The principal reason for Wal-Mart TV is to show a constant stream of consumer product ads purchased by companies like Kraft, Unilever, Hallmark and PepsiCo. And little wonder. According to Wal-Mart and to an agency that handles its ad sales, the TV operation captures some 130 million viewers every four weeks, making it the fifth-largest television network in the US.

While other retailers have experimented with in-store television, Wal-Mart’s network, which is available in almost all its 2,600 locations, is the most extensive. The company, eager to promote it, is upgrading its broadcasting plans and equipment.



“It’s sort of a neat idea,” said Beatrice White, a Houston resident who said she bought bananas every time she went to the store, but had just noticed the screen above them. “I just walked up here and I was looking at it. I think if you’ve got children with you, it would entertain them.”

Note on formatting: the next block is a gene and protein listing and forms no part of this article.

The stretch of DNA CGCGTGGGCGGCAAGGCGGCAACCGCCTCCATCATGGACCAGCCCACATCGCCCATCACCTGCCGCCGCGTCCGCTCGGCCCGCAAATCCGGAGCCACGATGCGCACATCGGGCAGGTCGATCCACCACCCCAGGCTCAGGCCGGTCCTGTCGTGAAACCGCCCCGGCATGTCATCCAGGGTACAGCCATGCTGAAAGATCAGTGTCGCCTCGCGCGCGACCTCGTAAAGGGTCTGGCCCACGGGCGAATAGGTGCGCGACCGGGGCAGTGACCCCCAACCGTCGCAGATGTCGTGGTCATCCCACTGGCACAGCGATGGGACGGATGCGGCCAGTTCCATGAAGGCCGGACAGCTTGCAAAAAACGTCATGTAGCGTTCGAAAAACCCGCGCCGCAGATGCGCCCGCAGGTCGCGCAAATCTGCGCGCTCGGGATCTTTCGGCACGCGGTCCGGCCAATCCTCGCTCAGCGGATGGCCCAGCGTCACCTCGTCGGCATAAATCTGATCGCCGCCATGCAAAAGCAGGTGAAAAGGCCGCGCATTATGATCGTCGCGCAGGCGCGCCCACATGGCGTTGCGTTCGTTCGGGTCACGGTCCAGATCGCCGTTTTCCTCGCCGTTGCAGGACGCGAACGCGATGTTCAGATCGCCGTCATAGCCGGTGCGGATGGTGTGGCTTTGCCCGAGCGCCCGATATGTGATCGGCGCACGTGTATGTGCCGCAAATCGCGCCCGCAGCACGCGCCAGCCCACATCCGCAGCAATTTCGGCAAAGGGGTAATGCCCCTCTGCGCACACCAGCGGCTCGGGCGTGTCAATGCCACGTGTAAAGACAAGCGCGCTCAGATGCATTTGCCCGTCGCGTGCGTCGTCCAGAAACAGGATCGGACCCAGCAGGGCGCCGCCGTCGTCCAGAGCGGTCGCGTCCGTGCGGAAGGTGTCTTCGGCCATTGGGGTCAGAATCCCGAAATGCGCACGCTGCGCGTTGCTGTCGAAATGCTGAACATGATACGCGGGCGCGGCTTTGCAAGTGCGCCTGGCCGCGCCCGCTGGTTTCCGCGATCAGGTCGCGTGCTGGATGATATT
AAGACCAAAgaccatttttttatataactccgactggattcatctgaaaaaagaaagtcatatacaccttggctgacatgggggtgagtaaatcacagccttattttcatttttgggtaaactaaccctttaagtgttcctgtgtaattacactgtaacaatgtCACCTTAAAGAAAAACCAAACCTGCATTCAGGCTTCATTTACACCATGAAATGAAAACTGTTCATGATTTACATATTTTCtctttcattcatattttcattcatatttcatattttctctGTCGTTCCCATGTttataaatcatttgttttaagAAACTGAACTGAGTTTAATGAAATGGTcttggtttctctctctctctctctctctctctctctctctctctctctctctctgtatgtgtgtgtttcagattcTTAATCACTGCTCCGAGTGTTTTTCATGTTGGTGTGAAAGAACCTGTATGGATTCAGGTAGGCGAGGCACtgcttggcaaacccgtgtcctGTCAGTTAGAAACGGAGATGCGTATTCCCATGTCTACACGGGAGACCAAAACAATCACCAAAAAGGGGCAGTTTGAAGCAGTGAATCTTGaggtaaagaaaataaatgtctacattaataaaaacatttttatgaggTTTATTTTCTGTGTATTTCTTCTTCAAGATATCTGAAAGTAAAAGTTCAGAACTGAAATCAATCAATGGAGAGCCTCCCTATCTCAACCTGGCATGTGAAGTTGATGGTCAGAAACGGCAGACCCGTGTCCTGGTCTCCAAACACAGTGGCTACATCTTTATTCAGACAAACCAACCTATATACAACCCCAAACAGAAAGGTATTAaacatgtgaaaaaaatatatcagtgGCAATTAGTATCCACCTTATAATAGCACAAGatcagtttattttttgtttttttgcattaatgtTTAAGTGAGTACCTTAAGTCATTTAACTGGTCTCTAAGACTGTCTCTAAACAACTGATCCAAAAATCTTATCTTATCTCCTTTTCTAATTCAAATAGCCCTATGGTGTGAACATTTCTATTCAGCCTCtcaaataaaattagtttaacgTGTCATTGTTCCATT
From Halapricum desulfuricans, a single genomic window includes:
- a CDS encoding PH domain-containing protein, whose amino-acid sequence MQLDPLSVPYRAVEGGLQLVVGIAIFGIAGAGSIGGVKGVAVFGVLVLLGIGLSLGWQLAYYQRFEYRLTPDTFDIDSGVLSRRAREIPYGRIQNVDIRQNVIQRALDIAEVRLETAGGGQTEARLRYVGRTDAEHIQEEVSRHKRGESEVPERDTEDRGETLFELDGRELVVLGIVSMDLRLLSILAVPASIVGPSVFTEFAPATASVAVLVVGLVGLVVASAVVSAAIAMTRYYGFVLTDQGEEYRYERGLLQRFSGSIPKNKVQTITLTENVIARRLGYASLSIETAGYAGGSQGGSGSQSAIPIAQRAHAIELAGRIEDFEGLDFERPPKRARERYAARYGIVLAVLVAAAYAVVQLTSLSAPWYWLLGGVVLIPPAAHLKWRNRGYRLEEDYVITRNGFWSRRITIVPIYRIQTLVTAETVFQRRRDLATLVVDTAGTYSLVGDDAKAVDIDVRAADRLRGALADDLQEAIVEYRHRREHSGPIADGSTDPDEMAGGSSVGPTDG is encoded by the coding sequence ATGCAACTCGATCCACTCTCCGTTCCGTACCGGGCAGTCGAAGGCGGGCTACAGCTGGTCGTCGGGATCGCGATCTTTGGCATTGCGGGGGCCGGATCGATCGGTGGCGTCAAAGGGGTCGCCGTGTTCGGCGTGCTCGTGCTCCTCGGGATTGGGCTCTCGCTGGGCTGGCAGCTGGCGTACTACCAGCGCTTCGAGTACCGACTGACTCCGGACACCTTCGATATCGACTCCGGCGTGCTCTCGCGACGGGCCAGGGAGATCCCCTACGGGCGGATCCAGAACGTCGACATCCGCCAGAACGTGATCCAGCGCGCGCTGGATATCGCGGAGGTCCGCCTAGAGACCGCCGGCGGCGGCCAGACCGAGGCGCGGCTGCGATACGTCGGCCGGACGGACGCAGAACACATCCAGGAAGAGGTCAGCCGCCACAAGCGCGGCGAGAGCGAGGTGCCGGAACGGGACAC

Armando Rivera, a Wal-Mart worker who was shopping after his shift, said the programs included sports from time to time, and “sometimes I’ll stand and watch it for a while.”



Late last year, the company hired Nielsen Media Research to evaluate its network (Nielsen does not regularly measure Wal-Mart TV viewers the way it does with the broadcast networks). The study found that shoppers watched Wal-Mart TV an average of seven minutes a store visit, 44 percent longer than in a similar study in 2002.



That growth has caught the eye of marketers that in the age of TiVo and proliferating cable channels are searching for other ways to send their messages to an increasingly hard-to-reach consumer.



According to Wal-Mart’s rate card, advertisers pay $137,000 to $292,000 to show a single commercial for a four-week period, depending on the length of the ad and the number of stores where it is shown.



A HREF=”http://www.nytimes.com/2005/02/21/business/media/21mart.html?adxnnl=1&adxnnlx=1109099607-ImkczFHrBnIenb2aN8LrUQ”>More here.